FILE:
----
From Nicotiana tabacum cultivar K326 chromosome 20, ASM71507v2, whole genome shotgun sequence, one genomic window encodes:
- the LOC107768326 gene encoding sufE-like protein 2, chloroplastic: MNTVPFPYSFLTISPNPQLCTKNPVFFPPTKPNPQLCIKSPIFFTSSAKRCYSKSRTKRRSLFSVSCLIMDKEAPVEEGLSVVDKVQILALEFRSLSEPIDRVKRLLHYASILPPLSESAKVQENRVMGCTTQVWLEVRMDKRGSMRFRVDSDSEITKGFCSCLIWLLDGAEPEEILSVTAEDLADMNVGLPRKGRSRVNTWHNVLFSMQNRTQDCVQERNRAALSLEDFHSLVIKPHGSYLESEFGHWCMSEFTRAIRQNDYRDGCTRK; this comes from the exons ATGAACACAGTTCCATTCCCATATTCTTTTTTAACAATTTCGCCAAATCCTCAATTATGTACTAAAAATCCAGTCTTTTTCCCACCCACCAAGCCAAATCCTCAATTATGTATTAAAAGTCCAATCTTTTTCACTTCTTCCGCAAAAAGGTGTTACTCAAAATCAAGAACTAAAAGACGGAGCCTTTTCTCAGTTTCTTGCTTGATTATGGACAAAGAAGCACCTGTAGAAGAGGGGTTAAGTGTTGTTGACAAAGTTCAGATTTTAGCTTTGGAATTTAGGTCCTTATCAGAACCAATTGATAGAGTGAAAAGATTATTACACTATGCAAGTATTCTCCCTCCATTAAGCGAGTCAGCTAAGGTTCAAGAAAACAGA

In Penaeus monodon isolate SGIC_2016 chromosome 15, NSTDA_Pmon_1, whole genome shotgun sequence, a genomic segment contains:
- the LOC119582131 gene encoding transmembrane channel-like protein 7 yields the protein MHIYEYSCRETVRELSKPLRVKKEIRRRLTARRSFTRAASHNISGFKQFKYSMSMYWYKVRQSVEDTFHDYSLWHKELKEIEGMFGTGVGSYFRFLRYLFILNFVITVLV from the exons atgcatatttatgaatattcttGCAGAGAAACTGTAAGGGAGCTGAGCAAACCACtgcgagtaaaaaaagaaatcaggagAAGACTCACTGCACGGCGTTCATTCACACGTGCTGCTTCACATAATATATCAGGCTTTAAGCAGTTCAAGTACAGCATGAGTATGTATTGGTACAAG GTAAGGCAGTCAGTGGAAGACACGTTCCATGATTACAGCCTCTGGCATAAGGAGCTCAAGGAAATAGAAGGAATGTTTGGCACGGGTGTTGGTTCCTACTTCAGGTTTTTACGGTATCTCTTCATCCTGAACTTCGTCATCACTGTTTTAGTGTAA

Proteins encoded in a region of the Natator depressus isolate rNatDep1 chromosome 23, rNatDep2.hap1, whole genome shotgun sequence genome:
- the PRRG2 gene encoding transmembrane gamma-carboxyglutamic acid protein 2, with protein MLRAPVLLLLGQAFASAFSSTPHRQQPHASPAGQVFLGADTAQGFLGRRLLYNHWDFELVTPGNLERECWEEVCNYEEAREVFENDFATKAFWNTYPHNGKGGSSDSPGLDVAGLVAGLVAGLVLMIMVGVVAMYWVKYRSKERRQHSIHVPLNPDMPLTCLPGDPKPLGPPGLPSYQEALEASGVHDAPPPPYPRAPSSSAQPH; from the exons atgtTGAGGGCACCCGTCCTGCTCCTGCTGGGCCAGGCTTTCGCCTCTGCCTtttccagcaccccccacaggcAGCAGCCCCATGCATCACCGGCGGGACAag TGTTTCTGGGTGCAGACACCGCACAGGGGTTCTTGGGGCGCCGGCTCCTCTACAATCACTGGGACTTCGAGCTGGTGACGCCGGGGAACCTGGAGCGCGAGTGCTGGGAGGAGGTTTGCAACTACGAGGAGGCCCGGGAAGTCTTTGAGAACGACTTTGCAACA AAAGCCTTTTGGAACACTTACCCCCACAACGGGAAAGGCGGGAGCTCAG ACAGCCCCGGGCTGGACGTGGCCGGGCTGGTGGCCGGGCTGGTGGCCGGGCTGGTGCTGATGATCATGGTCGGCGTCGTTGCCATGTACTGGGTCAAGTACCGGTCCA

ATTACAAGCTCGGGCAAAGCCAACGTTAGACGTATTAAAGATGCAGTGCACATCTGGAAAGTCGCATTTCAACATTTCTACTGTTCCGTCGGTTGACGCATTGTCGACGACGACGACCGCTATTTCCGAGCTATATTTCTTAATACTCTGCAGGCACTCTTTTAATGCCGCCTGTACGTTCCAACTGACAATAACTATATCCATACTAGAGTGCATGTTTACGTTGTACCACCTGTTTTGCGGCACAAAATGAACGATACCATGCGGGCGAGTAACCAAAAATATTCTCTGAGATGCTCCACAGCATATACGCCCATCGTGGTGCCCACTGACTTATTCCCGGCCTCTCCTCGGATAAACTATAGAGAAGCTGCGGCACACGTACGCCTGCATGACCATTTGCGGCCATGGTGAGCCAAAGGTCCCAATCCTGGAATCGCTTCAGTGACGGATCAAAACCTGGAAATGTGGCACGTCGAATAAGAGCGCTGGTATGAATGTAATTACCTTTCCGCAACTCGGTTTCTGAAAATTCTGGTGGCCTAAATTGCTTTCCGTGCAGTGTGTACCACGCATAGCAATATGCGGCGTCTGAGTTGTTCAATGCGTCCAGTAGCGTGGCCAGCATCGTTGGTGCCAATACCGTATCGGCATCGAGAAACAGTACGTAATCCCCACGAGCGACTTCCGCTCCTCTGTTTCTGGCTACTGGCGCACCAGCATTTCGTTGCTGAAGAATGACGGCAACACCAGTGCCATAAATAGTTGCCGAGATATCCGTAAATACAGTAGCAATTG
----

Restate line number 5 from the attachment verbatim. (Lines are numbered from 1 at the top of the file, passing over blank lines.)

Proteins encoded in a region of the Natator depressus isolate rNatDep1 chromosome 23, rNatDep2.hap1, whole genome shotgun sequence genome: